Atlantic Coast Pipeline Gets Another Go-Ahead

In September, The Highlands Voice reported that construction on the Atlantic Coast Pipeline had been stopped by the Federal Energy Regulatory Commission (FERC) because it did not have proper permits.  The permits involved the developers’ duties under the Endangered Species Act and in crossing the Appalachian Trail.

Now the developers have received new approvals from the agencies involved.  As a result, FERC has issued a new order allowing construction to continue.

There remains in place a restriction on construction by the United States Army Corps of Engineers.  The Atlantic Coast Pipeline had attempted to use a permitting shortcut (called Nationwide Permit 12) for which it might not be eligible.  This permit is required before the project may cross streams or wetlands. The Corps of Engineers has halted construction in West Virginia until that is straightened out.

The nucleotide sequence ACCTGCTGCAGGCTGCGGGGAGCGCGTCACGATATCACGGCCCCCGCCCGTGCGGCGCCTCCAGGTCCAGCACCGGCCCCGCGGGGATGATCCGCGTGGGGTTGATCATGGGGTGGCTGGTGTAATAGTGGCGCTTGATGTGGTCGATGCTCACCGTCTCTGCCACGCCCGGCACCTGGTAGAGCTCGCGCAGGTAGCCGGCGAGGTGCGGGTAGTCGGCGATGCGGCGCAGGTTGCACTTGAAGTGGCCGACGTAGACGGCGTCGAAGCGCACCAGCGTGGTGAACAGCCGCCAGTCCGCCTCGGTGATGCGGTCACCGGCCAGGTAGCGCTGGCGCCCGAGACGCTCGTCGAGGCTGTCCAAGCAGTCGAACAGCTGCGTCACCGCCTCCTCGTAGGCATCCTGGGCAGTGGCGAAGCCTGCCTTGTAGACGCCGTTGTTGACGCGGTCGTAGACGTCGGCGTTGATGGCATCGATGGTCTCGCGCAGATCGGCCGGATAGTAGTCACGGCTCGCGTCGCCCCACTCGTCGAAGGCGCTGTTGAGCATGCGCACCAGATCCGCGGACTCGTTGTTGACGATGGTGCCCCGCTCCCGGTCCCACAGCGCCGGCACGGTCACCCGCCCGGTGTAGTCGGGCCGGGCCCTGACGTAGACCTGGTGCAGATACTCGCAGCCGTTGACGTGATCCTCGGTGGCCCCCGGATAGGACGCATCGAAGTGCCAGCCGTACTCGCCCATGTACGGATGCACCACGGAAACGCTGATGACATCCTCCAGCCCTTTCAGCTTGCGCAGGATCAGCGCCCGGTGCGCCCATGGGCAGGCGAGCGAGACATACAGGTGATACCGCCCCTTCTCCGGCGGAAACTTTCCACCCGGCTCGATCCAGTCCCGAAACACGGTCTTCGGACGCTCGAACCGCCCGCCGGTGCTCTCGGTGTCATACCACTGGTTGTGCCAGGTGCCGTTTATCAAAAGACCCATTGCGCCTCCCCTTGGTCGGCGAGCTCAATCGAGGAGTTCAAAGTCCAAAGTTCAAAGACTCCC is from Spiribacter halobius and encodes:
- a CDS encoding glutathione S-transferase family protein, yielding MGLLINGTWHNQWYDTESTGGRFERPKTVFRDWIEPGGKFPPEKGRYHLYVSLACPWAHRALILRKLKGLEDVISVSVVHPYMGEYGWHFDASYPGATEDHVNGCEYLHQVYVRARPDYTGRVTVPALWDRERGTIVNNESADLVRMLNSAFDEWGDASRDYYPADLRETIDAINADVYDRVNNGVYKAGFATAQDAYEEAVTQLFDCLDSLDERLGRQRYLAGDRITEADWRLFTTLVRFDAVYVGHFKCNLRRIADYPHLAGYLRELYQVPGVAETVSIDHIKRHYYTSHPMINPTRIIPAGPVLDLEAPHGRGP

Note:  The permits mentioned in this little update are the same ones mentioned in the story on pp. 1, 4, and 5.  They are in the first full paragraph on p. 5.  To recap, the APC was in trouble with its approvals under the Endangered Species Act and crossing the Appalachian Trail.  That is straightened out.  From the Court’s comments reported in that story, it appears it is in trouble with its permit to cross the National Forests.  Along with its sister/rival/whatever Mountain Valley Pipeline it still has trouble with its approval for stream and wetland crossings. If this all sounds confusing, it is just because it is.